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Royal cause for celebration


Monday, December 4, 2017

The Telegraph of London

A divorced, mixed-race, Hollywood actress who attended a Roman Catholic school is to marry the son of the next King. Such a sentence could simply not have been written a generation ago.

The forthcoming nuptials of Prince Harry and his American fiancée Meghan Markle are emblematic of a nation that has changed utterly, no longer hidebound by stuffy tradition and populated by establishment courtiers seeking to prove Shakespeare’s observation that the course of true love never did run smooth.

Perhaps it might have been different had the would-be groom been Prince William and at just one remove from the throne. But arguably we have changed enough to recognize that what matters nowadays is whether the couple want to spend their lives together, not whether the background of an individual is considered to be insufficiently aristocratic or religiously problematic.

If anything, it is the Church of England that has caused difficulties in the past over Royals marrying divorced people, which is something of an historical irony since it was founded upon a monarch’s desire to end his marriage.

However, since 2002 the marriage of a divorced person whose spouse is still living has been possible in the church, at the discretion of the member of clergy conducting the ceremony. Justin Welby, the Archbishop of Canterbury, indicated that special dispensation will be given for a Church of England wedding for Prince Harry. 

Above all, this is a story about the happiness of a young couple who deserve our congratulations and best wishes. For Prince Harry in particular, the country will be delighted to see him settling down to the responsibilities and obligations of married life.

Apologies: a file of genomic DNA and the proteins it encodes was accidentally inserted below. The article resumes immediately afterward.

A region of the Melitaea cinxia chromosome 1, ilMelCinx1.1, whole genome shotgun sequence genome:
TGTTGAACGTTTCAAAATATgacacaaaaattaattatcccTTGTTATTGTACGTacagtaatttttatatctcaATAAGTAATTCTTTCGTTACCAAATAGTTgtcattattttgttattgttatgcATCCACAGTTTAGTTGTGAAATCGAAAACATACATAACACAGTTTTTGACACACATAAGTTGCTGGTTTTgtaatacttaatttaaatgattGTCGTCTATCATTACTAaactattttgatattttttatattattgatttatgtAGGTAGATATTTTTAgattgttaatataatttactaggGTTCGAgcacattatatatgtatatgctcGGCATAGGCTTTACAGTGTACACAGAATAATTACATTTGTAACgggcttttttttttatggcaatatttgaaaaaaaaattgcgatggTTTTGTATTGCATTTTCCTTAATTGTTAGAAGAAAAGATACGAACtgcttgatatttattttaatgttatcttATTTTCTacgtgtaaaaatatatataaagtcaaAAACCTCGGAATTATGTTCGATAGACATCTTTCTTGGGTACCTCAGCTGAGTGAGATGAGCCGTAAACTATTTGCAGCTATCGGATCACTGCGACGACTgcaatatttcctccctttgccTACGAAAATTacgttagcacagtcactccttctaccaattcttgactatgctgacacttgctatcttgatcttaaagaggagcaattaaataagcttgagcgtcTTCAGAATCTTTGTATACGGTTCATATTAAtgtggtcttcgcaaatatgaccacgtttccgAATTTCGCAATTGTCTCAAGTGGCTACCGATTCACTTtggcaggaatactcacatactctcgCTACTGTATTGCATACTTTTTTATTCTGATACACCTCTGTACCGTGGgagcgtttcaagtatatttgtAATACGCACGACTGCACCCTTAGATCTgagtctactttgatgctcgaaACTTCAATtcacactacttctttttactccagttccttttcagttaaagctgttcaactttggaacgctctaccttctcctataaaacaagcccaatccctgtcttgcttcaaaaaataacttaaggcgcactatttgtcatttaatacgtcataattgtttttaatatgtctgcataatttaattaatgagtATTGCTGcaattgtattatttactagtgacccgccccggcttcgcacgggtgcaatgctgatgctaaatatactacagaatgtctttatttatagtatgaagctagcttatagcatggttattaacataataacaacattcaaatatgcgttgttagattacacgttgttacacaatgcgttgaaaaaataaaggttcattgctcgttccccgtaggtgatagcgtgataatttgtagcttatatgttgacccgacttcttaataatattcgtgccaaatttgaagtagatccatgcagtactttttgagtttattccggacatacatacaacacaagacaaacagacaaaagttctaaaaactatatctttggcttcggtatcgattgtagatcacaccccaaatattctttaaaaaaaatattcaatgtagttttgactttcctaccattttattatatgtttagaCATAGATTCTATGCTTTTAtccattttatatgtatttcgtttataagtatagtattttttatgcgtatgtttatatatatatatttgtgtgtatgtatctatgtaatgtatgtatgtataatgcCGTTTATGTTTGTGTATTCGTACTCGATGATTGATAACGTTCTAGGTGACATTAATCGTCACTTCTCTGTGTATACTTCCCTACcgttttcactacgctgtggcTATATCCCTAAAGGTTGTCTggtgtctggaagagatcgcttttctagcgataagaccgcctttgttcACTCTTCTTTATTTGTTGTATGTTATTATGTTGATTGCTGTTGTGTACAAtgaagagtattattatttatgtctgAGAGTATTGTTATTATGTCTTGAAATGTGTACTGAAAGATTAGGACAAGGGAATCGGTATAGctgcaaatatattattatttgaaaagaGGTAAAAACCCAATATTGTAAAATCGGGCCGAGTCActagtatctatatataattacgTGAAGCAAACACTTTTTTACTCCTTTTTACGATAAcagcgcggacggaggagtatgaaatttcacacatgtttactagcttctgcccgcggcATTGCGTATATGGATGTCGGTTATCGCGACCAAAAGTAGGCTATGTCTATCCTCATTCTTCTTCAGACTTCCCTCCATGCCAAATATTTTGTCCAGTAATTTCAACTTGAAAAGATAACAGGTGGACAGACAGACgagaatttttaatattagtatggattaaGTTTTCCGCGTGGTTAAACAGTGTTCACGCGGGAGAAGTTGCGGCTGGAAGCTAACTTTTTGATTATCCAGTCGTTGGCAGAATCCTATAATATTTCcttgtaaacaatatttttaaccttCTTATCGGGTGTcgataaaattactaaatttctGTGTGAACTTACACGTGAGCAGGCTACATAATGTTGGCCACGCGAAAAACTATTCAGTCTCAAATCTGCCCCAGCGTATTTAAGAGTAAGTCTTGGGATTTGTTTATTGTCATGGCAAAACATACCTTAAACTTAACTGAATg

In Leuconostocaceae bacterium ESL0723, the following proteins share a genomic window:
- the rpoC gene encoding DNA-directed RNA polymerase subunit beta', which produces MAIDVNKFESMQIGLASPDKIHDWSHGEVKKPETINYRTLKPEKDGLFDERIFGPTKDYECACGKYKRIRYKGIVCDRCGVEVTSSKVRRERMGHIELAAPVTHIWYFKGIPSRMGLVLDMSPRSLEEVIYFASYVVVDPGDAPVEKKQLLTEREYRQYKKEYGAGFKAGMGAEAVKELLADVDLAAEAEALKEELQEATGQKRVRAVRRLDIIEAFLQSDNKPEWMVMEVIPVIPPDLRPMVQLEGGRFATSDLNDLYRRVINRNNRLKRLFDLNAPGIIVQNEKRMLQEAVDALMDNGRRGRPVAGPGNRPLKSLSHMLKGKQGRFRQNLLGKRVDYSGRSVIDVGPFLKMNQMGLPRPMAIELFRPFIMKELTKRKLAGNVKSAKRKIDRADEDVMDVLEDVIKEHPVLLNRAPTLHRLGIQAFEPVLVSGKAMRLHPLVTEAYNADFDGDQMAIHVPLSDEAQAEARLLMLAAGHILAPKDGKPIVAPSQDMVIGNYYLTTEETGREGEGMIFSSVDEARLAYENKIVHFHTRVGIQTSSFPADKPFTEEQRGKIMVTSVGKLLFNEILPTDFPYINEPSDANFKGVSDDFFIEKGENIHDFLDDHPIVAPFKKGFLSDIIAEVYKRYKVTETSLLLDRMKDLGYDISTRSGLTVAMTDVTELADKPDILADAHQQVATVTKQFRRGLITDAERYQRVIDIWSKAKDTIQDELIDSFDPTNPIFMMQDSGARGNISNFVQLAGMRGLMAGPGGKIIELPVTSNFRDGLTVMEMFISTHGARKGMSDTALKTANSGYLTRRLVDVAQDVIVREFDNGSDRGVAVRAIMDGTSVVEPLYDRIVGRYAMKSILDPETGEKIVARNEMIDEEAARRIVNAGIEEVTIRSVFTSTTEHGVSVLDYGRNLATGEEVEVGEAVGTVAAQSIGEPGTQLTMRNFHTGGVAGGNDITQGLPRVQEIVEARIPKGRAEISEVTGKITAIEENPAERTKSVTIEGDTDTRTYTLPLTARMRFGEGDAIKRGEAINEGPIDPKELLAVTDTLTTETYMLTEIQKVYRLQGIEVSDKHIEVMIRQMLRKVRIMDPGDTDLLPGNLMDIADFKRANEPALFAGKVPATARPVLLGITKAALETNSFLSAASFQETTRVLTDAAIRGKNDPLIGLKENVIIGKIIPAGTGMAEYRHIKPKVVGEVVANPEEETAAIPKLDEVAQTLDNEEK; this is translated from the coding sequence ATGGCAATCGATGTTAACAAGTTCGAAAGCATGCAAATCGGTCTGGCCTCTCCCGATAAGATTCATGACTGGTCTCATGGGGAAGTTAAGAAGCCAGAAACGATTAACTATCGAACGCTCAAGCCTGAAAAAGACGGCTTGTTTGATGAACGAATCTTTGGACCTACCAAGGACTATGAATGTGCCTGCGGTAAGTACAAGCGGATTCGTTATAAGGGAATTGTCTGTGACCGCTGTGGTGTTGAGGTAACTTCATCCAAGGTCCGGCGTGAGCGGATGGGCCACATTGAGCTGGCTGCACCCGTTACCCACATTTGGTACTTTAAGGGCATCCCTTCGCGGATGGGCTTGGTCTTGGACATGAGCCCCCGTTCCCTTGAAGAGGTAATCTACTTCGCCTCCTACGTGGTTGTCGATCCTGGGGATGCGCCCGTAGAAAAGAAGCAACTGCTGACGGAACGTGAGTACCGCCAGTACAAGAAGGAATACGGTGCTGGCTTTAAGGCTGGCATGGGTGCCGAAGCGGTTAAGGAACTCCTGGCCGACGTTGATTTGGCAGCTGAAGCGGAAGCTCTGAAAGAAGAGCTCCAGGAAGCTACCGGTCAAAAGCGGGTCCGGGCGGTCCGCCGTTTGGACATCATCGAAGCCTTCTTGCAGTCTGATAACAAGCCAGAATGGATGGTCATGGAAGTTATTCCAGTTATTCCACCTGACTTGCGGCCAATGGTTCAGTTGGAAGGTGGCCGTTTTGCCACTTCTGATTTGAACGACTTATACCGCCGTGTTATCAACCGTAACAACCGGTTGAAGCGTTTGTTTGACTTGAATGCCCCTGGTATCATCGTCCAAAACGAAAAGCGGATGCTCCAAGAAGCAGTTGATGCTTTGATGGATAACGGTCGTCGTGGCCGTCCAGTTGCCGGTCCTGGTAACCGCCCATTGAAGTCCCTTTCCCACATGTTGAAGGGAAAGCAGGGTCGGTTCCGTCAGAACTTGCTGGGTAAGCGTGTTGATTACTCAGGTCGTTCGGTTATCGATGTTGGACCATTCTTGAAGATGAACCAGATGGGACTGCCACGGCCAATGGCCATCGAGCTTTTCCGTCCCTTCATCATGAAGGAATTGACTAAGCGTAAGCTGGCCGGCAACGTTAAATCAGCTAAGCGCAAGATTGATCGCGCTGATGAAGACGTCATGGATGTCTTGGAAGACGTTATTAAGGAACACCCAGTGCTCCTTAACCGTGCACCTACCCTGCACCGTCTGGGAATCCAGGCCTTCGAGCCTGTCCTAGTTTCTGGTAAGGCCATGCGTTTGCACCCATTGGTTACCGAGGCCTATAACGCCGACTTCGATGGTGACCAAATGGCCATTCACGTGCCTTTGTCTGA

After a long period of political uncertainty and the seemingly interminable controversy over Brexit, the country now has a Royal wedding to look forward to; and if there is ever an event that can draw our fractured nation together then this is it. As we were reminded by the marriage of the Duke and Duchess of Cambridge in 2011, the style and pageantry are hard to beat.

It is not yet clear where the couple intend to marry and they may prefer a low-key affair. That would be a shame. The monarchy has shown its ability to adapt to the realities of the modern world but there remains an important place for tradition, spectacle and color. The wedding is set for next spring. Let it be a great national occasion in a great national church.


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